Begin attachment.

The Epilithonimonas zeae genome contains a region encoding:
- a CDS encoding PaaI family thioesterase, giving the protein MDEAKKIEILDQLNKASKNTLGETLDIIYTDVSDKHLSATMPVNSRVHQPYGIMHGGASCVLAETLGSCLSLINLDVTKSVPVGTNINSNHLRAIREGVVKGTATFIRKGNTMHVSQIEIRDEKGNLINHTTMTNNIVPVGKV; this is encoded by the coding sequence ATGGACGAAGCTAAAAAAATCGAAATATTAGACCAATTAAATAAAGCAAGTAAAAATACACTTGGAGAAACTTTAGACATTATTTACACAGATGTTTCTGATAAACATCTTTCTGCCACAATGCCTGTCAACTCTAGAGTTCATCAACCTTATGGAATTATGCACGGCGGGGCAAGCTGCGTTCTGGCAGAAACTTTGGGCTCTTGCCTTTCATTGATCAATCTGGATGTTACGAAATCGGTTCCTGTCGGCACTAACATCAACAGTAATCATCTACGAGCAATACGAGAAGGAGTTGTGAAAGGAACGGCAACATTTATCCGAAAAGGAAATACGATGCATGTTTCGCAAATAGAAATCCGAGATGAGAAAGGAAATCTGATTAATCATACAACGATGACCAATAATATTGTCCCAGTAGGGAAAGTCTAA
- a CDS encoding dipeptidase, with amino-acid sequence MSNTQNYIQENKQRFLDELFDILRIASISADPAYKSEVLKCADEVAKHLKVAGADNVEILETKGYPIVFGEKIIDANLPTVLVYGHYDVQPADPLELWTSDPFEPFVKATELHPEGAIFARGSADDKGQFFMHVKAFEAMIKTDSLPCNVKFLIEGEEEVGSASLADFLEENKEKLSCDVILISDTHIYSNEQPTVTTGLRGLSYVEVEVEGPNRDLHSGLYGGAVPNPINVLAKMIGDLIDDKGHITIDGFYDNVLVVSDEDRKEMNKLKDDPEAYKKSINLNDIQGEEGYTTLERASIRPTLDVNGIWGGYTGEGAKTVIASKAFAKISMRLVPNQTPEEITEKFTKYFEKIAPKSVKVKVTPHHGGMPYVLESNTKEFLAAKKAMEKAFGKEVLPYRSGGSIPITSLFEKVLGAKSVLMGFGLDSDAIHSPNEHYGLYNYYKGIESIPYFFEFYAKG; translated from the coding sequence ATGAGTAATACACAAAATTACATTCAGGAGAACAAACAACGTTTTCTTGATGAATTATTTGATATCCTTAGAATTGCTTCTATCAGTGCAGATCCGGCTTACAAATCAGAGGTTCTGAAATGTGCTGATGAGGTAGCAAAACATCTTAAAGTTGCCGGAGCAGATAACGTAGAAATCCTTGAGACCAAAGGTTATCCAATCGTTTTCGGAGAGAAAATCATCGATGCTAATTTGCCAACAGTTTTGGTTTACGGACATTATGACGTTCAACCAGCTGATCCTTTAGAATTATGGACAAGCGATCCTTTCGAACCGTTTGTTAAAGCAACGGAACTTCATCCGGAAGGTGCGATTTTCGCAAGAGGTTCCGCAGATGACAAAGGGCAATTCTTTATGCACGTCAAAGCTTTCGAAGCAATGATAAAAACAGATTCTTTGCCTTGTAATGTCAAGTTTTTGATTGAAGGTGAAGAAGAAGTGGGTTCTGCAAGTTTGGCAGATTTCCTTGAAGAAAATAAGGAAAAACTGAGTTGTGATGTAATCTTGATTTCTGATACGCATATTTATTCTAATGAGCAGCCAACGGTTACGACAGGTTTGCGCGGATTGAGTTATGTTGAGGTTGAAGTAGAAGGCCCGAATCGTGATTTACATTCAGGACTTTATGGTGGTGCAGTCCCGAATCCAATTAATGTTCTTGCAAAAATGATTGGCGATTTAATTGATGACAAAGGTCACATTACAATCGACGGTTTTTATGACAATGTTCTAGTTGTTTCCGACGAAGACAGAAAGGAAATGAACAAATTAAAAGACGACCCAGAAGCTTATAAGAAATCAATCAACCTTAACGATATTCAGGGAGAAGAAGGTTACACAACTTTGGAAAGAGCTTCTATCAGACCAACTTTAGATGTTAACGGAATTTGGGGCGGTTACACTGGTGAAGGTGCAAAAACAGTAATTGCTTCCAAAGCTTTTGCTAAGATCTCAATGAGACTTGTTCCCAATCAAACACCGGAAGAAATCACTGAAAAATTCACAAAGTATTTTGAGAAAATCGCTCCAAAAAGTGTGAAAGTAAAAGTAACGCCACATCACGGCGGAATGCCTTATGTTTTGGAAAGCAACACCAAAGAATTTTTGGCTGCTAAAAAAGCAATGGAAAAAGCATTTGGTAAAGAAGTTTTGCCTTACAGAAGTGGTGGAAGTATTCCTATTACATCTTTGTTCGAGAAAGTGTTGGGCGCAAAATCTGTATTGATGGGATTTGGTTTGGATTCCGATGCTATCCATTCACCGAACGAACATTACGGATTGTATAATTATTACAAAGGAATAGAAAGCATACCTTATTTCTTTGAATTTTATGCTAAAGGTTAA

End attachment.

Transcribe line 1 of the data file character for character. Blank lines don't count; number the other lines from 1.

The Epilithonimonas zeae genome contains a region encoding: